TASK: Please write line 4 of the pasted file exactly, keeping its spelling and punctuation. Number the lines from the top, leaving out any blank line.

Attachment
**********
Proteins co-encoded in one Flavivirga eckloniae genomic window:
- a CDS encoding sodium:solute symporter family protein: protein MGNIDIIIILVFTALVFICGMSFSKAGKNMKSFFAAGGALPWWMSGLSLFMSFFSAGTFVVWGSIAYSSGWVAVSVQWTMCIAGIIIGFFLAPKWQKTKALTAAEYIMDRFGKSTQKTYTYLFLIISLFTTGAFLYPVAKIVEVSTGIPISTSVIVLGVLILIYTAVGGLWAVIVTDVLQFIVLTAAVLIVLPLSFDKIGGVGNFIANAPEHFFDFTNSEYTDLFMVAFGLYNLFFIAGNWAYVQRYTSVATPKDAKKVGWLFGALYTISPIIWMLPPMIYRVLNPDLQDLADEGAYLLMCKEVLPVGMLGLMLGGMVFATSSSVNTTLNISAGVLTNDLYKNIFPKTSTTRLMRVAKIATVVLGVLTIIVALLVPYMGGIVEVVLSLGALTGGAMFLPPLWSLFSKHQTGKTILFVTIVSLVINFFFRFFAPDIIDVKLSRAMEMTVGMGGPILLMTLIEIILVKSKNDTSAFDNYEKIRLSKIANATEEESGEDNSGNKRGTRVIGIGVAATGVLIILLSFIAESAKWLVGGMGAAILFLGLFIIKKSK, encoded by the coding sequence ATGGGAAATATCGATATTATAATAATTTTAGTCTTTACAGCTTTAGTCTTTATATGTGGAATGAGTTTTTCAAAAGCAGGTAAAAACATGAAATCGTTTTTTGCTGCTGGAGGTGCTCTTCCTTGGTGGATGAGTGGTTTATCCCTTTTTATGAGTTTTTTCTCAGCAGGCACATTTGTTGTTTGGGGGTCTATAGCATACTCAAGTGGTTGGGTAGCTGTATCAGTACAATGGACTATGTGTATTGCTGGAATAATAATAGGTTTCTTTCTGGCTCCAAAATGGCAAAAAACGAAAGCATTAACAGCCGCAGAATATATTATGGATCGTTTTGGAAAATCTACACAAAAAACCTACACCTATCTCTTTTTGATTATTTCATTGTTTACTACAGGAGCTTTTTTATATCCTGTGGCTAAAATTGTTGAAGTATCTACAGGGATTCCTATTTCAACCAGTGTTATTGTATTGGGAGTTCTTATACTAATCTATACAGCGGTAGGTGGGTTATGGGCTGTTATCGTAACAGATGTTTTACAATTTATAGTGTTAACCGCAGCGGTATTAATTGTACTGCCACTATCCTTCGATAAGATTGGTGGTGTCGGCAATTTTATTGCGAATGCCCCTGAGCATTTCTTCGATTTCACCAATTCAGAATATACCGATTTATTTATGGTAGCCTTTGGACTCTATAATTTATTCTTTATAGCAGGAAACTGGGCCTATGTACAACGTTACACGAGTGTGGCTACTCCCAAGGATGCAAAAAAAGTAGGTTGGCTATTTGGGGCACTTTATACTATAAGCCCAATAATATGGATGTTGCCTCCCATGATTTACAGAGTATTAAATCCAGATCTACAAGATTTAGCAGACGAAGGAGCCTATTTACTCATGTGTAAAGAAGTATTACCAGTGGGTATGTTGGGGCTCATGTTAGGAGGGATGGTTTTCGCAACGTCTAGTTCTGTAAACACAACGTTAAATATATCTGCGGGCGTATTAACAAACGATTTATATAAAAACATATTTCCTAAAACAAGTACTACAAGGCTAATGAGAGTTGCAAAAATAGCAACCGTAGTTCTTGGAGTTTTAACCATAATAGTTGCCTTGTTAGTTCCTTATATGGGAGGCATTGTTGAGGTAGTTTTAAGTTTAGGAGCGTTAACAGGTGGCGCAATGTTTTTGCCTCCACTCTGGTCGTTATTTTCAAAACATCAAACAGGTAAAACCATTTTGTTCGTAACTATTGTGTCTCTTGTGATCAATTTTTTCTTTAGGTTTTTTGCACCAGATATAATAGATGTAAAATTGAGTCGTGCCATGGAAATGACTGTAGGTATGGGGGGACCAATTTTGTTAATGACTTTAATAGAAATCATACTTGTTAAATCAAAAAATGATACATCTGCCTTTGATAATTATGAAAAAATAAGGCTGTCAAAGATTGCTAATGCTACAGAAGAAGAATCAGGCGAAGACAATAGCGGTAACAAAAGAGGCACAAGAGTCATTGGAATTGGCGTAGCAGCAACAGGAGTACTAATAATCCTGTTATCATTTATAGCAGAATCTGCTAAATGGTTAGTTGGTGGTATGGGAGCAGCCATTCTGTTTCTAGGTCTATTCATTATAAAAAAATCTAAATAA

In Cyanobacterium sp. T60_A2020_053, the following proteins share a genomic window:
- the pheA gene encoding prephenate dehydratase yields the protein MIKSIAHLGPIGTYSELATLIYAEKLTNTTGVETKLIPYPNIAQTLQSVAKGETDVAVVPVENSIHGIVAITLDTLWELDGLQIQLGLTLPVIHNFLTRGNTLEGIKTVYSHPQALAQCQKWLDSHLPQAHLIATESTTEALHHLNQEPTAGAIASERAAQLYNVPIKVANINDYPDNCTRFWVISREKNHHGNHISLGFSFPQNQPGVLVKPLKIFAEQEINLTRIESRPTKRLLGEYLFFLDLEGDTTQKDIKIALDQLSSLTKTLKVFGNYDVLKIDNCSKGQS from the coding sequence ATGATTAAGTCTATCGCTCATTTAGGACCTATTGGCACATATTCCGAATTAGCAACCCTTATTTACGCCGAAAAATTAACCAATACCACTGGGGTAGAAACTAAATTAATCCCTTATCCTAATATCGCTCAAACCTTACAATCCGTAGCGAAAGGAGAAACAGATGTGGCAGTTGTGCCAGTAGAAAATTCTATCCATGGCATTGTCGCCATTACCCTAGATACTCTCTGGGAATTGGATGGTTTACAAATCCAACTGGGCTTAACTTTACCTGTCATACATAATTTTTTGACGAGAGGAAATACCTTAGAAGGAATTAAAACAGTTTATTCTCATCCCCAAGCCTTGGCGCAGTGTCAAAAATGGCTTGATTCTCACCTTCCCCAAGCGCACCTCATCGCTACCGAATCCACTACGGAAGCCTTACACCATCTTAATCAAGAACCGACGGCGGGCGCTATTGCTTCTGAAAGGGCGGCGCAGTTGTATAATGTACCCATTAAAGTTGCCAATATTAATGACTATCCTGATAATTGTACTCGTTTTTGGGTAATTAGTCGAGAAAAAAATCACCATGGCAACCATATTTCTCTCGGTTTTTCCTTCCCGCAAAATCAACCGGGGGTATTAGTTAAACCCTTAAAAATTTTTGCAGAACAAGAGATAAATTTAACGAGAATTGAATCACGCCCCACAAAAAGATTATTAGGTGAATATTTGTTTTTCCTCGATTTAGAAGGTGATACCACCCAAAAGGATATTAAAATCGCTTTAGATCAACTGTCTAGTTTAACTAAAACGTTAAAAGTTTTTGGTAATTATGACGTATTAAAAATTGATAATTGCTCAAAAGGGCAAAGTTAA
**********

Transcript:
- the pheA gene encoding prephenate dehydratase yields the protein MIKSIAHLGPIGTYSELATLIYAEKLTNTTGVETKLIPYPNIAQTLQSVAKGETDVAVVPVENSIHGIVAITLDTLWELDGLQIQLGLTLPVIHNFLTRGNTLEGIKTVYSHPQALAQCQKWLDSHLPQAHLIATESTTEALHHLNQEPTAGAIASERAAQLYNVPIKVANINDYPDNCTRFWVISREKNHHGNHISLGFSFPQNQPGVLVKPLKIFAEQEINLTRIESRPTKRLLGEYLFFLDLEGDTTQKDIKIALDQLSSLTKTLKVFGNYDVLKIDNCSKGQS from the coding sequence ATGATTAAGTCTATCGCTCATTTAGGACCTATTGGCACATATTCCGAATTAGCAACCCTTATTTACGCCGAAAAATTAACCAATACCACTGGGGTAGAAACTAAATTAATCCCTTATCCTAATATCGCTCAAACCTTACAATCCGTAGCGAAAGGAGAAACAGATGTGGCAGTTGTGCCAGTAGAAAATTCTATCCATGGCATTGTCGCCATTACCCTAGATACTCTCTGGGAATTGGATGGTTTACAAATCCAACTGGGCTTAACTTTACCTGTCATACATAATTTTTTGACGAGAGGAAATACCTTAGAAGGAATTAAAACAGTTTATTCTCATCCCCAAGCCTTGGCGCAGTGTCAAAAATGGCTTGATTCTCACCTTCCCCAAGCGCACCTCATCGCTACCGAATCCACTACGGAAGCCTTACACCATCTTAATCAAGAACCGACGGCGGGCGCTATTGCTTCTGAAAGGGCGGCGCAGTTGTATAATGTACCCATTAAAGTTGCCAATATTAATGACTATCCTGATAATTGTACTCGTTTTTGGGTAATTAGTCGAGAAAAAAATCACCATGGCAACCATATTTCTCTCGGTTTTTCCTTCCCGCAAAATCAACCGGGGGTATTAGTTAAACCCTTAAAAATTTTTGCAGAACAAGAGATAAATTTAACGAGAATTGAATCACGCCCCACAAAAAGATTATTAGGTGAATATTTGTTTTTCCTCGATTTAGAAGGTGATACCACCCAAAAGGATATTAAAATCGCTTTAGATCAACTGTCTAGTTTAACTAAAACGTTAAAAGTTTTTGGTAATTATGACGTATTAAAAATTGATAATTGCTCAAAAGGGCAAAGTTAA